Basic info on Ocean governance

Evaluation of the value of Ocean resources and services

Through history, the Ocean has always been a crucial issue: its geopolitical interest lies in the fact that the control of maritime routes allowed military and commercial supremacy. For a long time, a freedom-of-the-sea doctrine prevailed.

But pressures increased in the 20th century due to exploitation of resources, pollution threats, and increasing navigation. The United Nations Convention on the Law of the Sea (UNCLOS) was adopted in 1982. It defines limits of national jurisdiction on Ocean, access to seas, navigation, scientific research, protection of marine environment, living resources exploitation, legal status of resources on the seabed beyond the limits of national jurisdiction, and settlement of conflicts.
In the past, the worth of the sea and coastal ecosystems has usually been evaluated by the resources they provide (fish and other living resources, mineral resources, gravel, mangrove wood, chemicals extracted from marine organisms…) but the value of the other services that the Ocean provides have been ignored: recreation and tourism economy, social benefits (employment) and ecological benefits like:

  • regulating the Earth’s climate and participating in water cycle;
  • receiving and treating waste;
  • protecting coastlines against tsunamis and waves;
  • producing oxygen by vegetal plankton;
  • and being a reservoir of biodiversity.

Gradually, managers, policy-makers and citizens are starting to recognize the value of these services provided by the oceans to the Earth and its people.

International law and conventions and their limits

International law and conventions and their limits

The Exclusive Economic Zone or EEZ refers to the coastal waters that lie adjacent to the coast and extend 200 nautical miles offshore. They are under the jurisdictions and control of the adjacent country. The 10 Largest Territorial Powers (with the biggest sea claims) are USA, France, Australia, Russia, Canada, China, Brazil, Indonesia, India, and New Zealand. Given their limited national budget and small populations, it is difficult for small island States and developing countries to provide the financial and human resources necessary to manage their marine territories. The rest of the oceans, or high waters, are free to be exploited by all countries under constraints of UNCLOS.

A large number of political initiatives took place during the last decade (Marpol, UNCLOS, Agenda 21, Convention on Transport of Hazardous Waste, Convention on Biological Diversity, UN Convention On Climate Change, Global Plan of Action for Protection of Marine Environment from Land-Based Sources, Code of Conduct for Responsible Fisheries, London Dumping Convention, …) but most of them have difficulties to respond to their goals and are not being implemented in a coordinated way. The lack of political will and means of control are the first reasons for this. Most developing countries are also under economic and social stress and are forced to give a relatively low priority to protecting the environment and conserving natural resources even though this might undermine their long-term sustainable development.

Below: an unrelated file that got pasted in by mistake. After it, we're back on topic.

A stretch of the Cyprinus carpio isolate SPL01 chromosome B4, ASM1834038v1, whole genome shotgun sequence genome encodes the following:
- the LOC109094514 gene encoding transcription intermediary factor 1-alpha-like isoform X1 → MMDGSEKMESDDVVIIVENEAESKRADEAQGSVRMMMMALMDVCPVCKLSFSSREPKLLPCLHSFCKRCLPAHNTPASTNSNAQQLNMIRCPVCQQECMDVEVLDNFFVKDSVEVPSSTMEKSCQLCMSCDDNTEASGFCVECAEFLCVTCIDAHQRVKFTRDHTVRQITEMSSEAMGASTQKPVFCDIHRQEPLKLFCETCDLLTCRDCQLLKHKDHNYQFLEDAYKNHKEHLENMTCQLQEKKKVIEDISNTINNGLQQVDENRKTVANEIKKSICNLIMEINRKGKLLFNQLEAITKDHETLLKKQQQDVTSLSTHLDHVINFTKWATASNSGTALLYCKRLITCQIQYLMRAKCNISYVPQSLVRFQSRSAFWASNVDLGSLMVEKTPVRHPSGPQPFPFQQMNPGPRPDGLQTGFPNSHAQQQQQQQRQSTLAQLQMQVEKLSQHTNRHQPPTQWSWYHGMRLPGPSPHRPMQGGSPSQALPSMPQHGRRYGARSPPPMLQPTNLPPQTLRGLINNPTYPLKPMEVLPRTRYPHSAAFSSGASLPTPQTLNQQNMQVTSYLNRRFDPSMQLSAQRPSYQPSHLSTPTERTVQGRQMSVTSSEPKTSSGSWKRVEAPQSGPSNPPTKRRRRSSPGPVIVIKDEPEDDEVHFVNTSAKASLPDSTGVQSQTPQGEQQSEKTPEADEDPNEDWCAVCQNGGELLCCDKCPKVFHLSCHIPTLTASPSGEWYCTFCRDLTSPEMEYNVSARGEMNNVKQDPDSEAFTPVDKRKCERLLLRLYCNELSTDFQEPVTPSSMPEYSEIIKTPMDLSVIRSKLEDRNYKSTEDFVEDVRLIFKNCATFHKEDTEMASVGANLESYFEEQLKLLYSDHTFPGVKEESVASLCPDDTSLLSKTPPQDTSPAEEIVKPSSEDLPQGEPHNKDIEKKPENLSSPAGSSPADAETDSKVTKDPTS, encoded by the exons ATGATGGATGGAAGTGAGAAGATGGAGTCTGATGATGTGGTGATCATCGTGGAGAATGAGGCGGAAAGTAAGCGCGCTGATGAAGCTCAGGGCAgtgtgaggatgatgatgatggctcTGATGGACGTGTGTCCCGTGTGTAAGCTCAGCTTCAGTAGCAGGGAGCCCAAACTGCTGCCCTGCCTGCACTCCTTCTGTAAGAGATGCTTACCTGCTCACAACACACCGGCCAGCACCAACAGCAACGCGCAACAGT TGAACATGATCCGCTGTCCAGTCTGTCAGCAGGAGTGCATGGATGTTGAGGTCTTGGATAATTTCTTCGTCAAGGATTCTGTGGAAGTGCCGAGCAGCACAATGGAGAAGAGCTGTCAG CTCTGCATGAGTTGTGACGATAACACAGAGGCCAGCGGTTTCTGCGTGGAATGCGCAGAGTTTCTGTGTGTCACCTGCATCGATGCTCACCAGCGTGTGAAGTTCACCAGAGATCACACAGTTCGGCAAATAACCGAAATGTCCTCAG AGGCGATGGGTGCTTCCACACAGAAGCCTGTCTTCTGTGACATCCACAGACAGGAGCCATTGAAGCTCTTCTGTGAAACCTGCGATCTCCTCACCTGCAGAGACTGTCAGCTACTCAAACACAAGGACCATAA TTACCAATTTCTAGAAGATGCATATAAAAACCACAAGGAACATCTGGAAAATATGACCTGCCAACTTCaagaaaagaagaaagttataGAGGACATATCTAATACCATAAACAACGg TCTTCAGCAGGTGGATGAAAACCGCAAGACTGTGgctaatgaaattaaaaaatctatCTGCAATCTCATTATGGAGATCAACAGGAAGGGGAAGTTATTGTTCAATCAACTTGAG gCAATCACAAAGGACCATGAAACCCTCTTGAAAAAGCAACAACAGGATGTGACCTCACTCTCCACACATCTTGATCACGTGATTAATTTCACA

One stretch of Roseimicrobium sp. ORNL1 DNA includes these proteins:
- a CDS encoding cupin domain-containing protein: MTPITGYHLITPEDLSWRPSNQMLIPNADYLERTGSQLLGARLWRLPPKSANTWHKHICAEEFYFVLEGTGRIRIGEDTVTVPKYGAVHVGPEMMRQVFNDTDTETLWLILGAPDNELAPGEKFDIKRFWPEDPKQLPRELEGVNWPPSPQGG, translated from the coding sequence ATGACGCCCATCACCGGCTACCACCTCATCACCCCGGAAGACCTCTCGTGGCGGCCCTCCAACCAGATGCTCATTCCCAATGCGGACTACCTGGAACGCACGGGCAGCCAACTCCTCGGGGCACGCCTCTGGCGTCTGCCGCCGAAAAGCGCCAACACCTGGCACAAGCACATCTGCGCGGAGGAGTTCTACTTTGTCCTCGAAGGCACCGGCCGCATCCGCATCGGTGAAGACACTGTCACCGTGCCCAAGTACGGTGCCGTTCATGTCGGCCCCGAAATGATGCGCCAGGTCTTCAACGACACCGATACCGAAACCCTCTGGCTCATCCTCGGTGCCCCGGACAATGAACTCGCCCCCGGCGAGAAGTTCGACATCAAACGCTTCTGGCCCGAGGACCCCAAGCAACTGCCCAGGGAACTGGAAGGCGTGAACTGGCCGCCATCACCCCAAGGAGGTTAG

For example, free and open access to fisheries in the high seas encourages overfishing. The adoption in 1995 of a global agreement on Straddling and Highly Migratory Fish Stocks and a Code of Conduct for Responsible Fishing shows that many countries are now taking more seriously the threats to high seas living resources. For regulation of marine transport, two conventions for safety at sea exists (SOLAS for Safety of Life at Sea and MARPOL to fight pollution). But for example, monitoring of illegal oil discharge is not enough: it will be useful on the condition that offenders caught in action are punished.

Towards a new vision for Ocean governance

Towards a new vision for Ocean governance

The signing of the UN Convention on the Law of the Sea, in 1982, marked the first major political step towards the idea that oceans are a common heritage of mankind. The Agenda 21 that was adopted at the 1992 Rio Earth Summit and the GPA (Global Plan of Action) for the Protection of the Marine Environment from Land-Based Activities that was adopted in 1995, also recognize that freshwater, land, coasts and seas are linked. The international community agrees today on the fact that environmental problems of the seas can not be solved without taking in consideration proper management of coasts and land. Implementation of Integrated Coastal Zone Management (ICZM) would allow a more sustainable coastal zone management with the participation of all involved agents and the reduction of conflicts of interests. Global governance of the oceans can be efficient if management is organized at the level of Large Marine Ecosystems that cover coasts, adjacent seas, estuaries, and freshwater without following national borders. The regulation of high seas will also be essential to prevent irremediable degradation of their resources only to the benefit of the few countries that can afford to exploit them. In 2000 and again in 2005, the Millennium Development Goals called for improved cooperation and coordination at all levels to address oceans and seas issues and promoted integrated management and sustainable development of the oceans and seas.

Sources and links

about Ocean governance

Facts and figures

about Ocean governance

What we can do about

Ocean governance issues  ?